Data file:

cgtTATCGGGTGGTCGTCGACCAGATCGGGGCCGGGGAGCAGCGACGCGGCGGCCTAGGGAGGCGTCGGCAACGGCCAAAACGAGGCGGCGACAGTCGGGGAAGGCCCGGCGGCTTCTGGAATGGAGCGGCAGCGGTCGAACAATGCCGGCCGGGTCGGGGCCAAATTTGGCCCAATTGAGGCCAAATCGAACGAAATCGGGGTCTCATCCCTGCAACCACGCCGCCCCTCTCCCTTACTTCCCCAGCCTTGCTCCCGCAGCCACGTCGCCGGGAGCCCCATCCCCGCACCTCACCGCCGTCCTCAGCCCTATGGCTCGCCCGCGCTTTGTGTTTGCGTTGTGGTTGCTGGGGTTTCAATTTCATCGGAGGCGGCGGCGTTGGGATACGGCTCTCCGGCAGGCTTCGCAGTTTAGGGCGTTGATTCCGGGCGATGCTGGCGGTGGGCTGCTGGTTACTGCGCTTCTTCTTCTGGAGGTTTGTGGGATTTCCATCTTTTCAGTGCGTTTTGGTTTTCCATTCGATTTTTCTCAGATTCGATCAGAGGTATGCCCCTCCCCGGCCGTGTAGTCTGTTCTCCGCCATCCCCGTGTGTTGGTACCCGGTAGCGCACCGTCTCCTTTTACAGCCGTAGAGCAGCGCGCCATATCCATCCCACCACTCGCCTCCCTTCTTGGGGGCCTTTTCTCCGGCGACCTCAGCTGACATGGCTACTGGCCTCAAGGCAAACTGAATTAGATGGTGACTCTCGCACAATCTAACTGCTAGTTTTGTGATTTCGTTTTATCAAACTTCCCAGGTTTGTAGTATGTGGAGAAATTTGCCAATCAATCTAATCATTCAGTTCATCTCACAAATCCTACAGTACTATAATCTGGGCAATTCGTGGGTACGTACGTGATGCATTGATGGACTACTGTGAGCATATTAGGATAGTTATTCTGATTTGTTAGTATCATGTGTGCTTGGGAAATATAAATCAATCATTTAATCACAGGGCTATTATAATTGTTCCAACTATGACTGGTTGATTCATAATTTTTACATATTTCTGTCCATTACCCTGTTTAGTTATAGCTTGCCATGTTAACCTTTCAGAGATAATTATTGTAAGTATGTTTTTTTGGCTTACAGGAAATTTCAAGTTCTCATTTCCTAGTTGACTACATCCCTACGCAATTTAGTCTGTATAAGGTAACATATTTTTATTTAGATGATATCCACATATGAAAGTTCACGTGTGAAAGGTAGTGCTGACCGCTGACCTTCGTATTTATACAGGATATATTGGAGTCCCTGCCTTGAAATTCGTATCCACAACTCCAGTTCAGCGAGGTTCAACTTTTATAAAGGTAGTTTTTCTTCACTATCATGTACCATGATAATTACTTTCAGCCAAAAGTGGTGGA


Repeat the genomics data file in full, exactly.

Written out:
cgtTATCGGGTGGTCGTCGACCAGATCGGGGCCGGGGAGCAGCGACGCGGCGGCCTAGGGAGGCGTCGGCAACGGCCAAAACGAGGCGGCGACAGTCGGGGAAGGCCCGGCGGCTTCTGGAATGGAGCGGCAGCGGTCGAACAATGCCGGCCGGGTCGGGGCCAAATTTGGCCCAATTGAGGCCAAATCGAACGAAATCGGGGTCTCATCCCTGCAACCACGCCGCCCCTCTCCCTTACTTCCCCAGCCTTGCTCCCGCAGCCACGTCGCCGGGAGCCCCATCCCCGCACCTCACCGCCGTCCTCAGCCCTATGGCTCGCCCGCGCTTTGTGTTTGCGTTGTGGTTGCTGGGGTTTCAATTTCATCGGAGGCGGCGGCGTTGGGATACGGCTCTCCGGCAGGCTTCGCAGTTTAGGGCGTTGATTCCGGGCGATGCTGGCGGTGGGCTGCTGGTTACTGCGCTTCTTCTTCTGGAGGTTTGTGGGATTTCCATCTTTTCAGTGCGTTTTGGTTTTCCATTCGATTTTTCTCAGATTCGATCAGAGGTATGCCCCTCCCCGGCCGTGTAGTCTGTTCTCCGCCATCCCCGTGTGTTGGTACCCGGTAGCGCACCGTCTCCTTTTACAGCCGTAGAGCAGCGCGCCATATCCATCCCACCACTCGCCTCCCTTCTTGGGGGCCTTTTCTCCGGCGACCTCAGCTGACATGGCTACTGGCCTCAAGGCAAACTGAATTAGATGGTGACTCTCGCACAATCTAACTGCTAGTTTTGTGATTTCGTTTTATCAAACTTCCCAGGTTTGTAGTATGTGGAGAAATTTGCCAATCAATCTAATCATTCAGTTCATCTCACAAATCCTACAGTACTATAATCTGGGCAATTCGTGGGTACGTACGTGATGCATTGATGGACTACTGTGAGCATATTAGGATAGTTATTCTGATTTGTTAGTATCATGTGTGCTTGGGAAATATAAATCAATCATTTAATCACAGGGCTATTATAATTGTTCCAACTATGACTGGTTGATTCATAATTTTTACATATTTCTGTCCATTACCCTGTTTAGTTATAGCTTGCCATGTTAACCTTTCAGAGATAATTATTGTAAGTATGTTTTTTTGGCTTACAGGAAATTTCAAGTTCTCATTTCCTAGTTGACTACATCCCTACGCAATTTAGTCTGTATAAGGTAACATATTTTTATTTAGATGATATCCACATATGAAAGTTCACGTGTGAAAGGTAGTGCTGACCGCTGACCTTCGTATTTATACAGGATATATTGGAGTCCCTGCCTTGAAATTCGTATCCACAACTCCAGTTCAGCGAGGTTCAACTTTTATAAAGGTAGTTTTTCTTCACTATCATGTACCATGATAATTACTTTCAGCCAAAAGTGGTGGA